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European shares rise for second day ahead of Fed


Traders work on the floor of the New York Stock Exchange. Photo: Reuters

Traders work on the floor of the New York Stock Exchange. Photo: Reuters


Traders work on the floor of the New York Stock Exchange. Photo: Reuters

European shares rose for a second day yesterday, while investors count down to the Federal Reserve's interest rate decision due today.

By mid afternoon in Dublin, the ISEQ Overall Index was up 0.46pc or 29.95 points to 6,500.32.

The mid afternoon leaders on the Dublin index included drinks group C&C , which was up 1.4pc to €3.44, while food ingredients company Kerry Group jumped 1.1pc to €64.72.

On the other side of the board, the laggards included insurance group FBD, up 1.3pc to €6.12, while Glanbia slipped 0.2pc to €17.29.

Elsewhere, the Stoxx Europe 600 Index climbed 1.3pc to 361.12 by mid afternoon in London. The measure, which has risen 5.6pc since a low in August after China devalued its currency, is still 13pc below its April peak.

Multinational brewing and beverage company SABMiller soared 21pc after saying that brewer InBev intends to make a takeover proposal. The Belgian brewer jumped 9.1pc. Richemont gained 6.5pc after the world's

biggest jewellery maker said five-month sales accelerated amid higher demand in Japan and Europe. Hermes International added 3.5pc. Inditex rose 5.3pc after the owner of Zara reported a 26pc surge in profit.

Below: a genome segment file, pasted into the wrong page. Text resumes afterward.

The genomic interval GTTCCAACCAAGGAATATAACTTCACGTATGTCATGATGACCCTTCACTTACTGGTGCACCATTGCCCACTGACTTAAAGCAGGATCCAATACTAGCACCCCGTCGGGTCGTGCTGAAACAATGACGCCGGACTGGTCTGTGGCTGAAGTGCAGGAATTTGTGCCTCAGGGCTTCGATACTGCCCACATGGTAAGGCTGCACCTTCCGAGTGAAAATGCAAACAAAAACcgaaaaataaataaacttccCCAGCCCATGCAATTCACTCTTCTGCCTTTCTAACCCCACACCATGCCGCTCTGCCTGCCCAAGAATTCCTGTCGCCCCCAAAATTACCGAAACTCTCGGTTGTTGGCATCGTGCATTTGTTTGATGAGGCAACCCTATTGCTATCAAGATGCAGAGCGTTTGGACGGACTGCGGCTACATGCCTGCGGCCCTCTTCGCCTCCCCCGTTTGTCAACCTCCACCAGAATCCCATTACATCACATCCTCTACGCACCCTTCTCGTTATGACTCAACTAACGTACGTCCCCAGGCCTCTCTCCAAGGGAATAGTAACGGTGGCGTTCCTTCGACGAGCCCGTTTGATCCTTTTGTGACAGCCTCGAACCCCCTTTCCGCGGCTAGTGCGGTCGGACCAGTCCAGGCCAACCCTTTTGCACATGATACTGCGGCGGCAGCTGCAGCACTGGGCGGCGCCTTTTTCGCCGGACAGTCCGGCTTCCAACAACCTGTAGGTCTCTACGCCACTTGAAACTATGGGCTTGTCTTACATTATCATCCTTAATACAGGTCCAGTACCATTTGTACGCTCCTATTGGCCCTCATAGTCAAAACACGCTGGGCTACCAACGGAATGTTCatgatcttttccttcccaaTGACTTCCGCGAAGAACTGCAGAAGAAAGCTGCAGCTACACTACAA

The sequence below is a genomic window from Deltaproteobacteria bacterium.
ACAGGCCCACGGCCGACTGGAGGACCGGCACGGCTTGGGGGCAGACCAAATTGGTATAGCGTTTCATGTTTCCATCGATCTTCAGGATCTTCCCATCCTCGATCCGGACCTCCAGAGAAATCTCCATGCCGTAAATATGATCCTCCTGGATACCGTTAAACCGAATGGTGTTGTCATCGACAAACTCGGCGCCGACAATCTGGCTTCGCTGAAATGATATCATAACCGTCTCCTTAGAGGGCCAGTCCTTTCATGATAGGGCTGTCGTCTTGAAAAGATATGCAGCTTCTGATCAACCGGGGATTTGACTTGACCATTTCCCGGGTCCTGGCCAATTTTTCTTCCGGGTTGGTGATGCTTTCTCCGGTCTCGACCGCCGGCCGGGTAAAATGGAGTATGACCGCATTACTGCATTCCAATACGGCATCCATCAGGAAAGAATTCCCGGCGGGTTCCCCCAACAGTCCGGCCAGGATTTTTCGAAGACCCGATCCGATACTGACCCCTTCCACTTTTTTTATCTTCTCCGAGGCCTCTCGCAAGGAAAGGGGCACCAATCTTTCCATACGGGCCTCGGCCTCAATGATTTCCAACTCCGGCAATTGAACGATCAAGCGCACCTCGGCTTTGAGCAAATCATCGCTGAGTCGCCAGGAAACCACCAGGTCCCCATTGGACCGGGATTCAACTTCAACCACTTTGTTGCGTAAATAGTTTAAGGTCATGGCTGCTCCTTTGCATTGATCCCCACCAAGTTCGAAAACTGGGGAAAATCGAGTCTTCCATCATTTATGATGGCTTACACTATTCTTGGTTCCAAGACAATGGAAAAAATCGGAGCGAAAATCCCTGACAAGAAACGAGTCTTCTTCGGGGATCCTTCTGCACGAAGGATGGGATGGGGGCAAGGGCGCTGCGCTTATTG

"The AB InBev news shows companies are still confident to engage in M&A despite the uncertainties of what's happening with the central banks' outlook," said Jasper Lawler, London-based market analyst at CMC Markets. "There's a slow-burning economic recovery but with a slight gearing towards the lower- budget end of the market, which is where Zara fits in. Inditex is capturing the kind of general trend."

Investors are split on what action Fed policy makers will take. Traders give a 30pc chance of a rate increase, up from as low as 26pc on Monday but still well below the 50pc odds before China roiled markets by devaluing the yuan.

"I don't think there's going to be a rate hike this time, but the markets are ready for it and even if they don't hike, the language will be quite hawkish," said Lawler.

"This meeting is so highly anticipated that probably even a hike would result in the following week a little lift for the markets just out of relief the meeting is out of the way."

Investors are also weighing a report showing US consumer prices declined in August, which may feed into the Fed's deliberations on when to increase borrowing costs.

Meanwhile, on the currency front, the dollar and euro weakened against most of their major peers on sluggish data from both the US and Eurozone.

Prices paid by American households declined 0.1pc in August, the first decrease since January, while in the European currency bloc they slowed almost to a standstill.

European Central Bank President Mario Draghi has said that officials are ready to expand the QE programme if needed.

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